Cooperative Housing Frequently Asked Questions

1.      What is a co-op? 

A housing co-op can come in many different shapes and sizes. The primary difference from other types of housing ownership is that the buyer is buying shares in a corporation. The corporation owns the building and the land, and all the members of the co-op are homeowner shareholders in the corporation with each household having an equal voting right. The co-op is run by a board selected by majority vote of co-op members. Your number of shares in the co-op will depend on the size of your unit. However, each unit has one vote.

2. What is the first step to buying a co-operative home at Othello Square? 

The first step is to contact HomeSight’s Homeownership Center and start the eligibility process by providing financial information. The Homeownership Center staff will work with you to determine if you are under the income limit for our program—and you can afford the monthly housing cost of the unit within the program guidelines. They can also work with you to evaluate your credit profile and assist you with creating a sustainable budget. Once you have completed the process and have been determined eligible, you will be placed on the purchase ready list.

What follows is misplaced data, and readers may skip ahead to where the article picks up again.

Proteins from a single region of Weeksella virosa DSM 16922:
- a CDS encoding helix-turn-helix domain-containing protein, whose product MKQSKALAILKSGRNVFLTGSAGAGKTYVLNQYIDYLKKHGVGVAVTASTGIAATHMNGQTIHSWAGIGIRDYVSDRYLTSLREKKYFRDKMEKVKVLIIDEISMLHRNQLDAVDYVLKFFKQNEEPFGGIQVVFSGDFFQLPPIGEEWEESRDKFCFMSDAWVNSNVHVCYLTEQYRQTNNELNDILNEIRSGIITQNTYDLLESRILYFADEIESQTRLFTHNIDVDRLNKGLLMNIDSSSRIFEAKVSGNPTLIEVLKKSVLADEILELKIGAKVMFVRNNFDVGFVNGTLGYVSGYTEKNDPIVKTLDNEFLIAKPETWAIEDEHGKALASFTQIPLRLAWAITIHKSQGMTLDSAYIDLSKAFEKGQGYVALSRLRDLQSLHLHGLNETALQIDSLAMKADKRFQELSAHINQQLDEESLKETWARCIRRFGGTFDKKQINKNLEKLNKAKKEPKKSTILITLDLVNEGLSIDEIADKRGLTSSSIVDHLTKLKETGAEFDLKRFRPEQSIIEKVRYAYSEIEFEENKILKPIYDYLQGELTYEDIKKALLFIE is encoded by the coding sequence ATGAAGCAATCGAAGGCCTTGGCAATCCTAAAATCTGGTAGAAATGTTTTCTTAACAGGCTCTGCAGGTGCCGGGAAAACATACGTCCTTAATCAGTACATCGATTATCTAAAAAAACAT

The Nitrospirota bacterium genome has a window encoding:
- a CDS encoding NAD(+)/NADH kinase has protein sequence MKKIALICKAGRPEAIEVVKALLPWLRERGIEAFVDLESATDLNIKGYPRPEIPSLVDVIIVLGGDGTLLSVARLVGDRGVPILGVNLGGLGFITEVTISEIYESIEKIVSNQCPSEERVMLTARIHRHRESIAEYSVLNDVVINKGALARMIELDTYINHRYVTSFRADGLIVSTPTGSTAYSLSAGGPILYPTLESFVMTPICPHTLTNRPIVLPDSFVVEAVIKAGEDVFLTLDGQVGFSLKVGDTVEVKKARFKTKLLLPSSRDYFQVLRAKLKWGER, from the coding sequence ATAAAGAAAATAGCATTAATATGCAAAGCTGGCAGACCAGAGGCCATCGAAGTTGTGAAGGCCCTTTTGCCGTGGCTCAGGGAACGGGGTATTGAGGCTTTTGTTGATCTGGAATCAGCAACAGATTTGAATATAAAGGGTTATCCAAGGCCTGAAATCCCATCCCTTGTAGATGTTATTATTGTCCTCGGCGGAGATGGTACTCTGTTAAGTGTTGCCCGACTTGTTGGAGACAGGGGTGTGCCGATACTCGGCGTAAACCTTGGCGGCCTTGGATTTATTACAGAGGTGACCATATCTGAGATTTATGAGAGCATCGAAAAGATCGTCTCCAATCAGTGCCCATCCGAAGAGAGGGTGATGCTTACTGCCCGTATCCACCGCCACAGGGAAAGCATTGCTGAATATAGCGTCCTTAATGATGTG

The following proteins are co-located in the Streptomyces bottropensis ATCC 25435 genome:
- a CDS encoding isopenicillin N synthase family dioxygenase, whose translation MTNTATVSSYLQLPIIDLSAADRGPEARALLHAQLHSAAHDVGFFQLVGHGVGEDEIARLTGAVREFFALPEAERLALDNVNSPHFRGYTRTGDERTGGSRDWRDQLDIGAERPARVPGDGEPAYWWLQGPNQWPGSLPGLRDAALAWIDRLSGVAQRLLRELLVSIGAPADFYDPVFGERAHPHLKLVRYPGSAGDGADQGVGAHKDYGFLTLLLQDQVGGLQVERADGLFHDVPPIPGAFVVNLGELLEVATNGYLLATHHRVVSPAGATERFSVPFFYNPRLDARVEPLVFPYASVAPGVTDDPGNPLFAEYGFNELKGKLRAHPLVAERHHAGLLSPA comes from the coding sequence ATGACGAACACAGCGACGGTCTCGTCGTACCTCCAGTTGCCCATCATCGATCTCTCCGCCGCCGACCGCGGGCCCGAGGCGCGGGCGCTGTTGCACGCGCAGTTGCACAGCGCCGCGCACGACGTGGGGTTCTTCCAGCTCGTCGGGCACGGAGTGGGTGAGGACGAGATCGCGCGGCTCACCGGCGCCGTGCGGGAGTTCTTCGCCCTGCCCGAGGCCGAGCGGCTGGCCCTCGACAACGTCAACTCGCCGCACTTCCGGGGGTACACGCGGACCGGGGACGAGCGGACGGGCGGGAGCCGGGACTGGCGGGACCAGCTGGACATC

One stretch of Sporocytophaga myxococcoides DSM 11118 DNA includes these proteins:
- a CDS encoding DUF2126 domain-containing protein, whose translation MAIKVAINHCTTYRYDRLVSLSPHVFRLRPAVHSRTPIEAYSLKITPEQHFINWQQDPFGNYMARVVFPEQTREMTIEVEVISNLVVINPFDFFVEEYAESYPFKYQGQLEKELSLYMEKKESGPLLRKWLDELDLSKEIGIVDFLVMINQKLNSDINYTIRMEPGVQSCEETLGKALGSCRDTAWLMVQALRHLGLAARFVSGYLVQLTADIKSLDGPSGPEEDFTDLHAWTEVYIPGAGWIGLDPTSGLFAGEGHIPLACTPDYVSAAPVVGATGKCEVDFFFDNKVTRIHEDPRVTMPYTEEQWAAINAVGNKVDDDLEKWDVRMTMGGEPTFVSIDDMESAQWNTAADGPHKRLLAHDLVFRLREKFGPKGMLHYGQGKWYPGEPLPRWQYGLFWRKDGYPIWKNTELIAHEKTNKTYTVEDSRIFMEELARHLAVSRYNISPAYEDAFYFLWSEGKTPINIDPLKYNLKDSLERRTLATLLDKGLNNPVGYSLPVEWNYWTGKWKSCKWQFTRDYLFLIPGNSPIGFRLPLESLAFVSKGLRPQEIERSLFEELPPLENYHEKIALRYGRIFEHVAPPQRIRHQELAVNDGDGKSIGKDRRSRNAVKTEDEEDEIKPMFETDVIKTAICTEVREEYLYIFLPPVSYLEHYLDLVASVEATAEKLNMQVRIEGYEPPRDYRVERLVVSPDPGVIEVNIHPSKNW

3.      What is the income qualification? 

Prospective buyers’ household incomes must not exceed 80% of area median income. In 2019, the annual gross income for a 1-person household cannot be more than $61,800, a 2-person household $70,600, a 3-person household $79,450, and a 4-person household $88,250. Larger than 4-person household information is available. Median income is adjusted each year, so the limits will likely be higher by the time the project is completed in 2021.

4.      How do you decide who will get priority to buy a co-op home share?

A primary list of buyers who have completed all the readiness steps and have been pre-approved as income eligible buyers will be maintained by HomeSight. Once this list is full, future buyers will be placed on a secondary list of approved income eligible buyers. 

5.      How is the co-op home share price calculated? 

To make becoming a co-op home member affordable to a broad range of households, we have set the price shares at $50 per square foot, with the average share price below $41,000. 

6.      If I do not have the cash for the share price, is there a loan available?

A share loan program will be created to assist in financing a portion of the share price. The details of the loan program have not yet been finalized. Contact the HomeSight Homeownership Center for more information.

7.      What is the minimum amount that I must provide from my own funds?

The minimum cash that you have to put into the share purchase is 20% of the share price. You will also be required to demonstrate that you can save up to three months of payments. Showing your ability to save the monthly payments will be a part of the action plan developed with HomeSight’s Homeownership Center.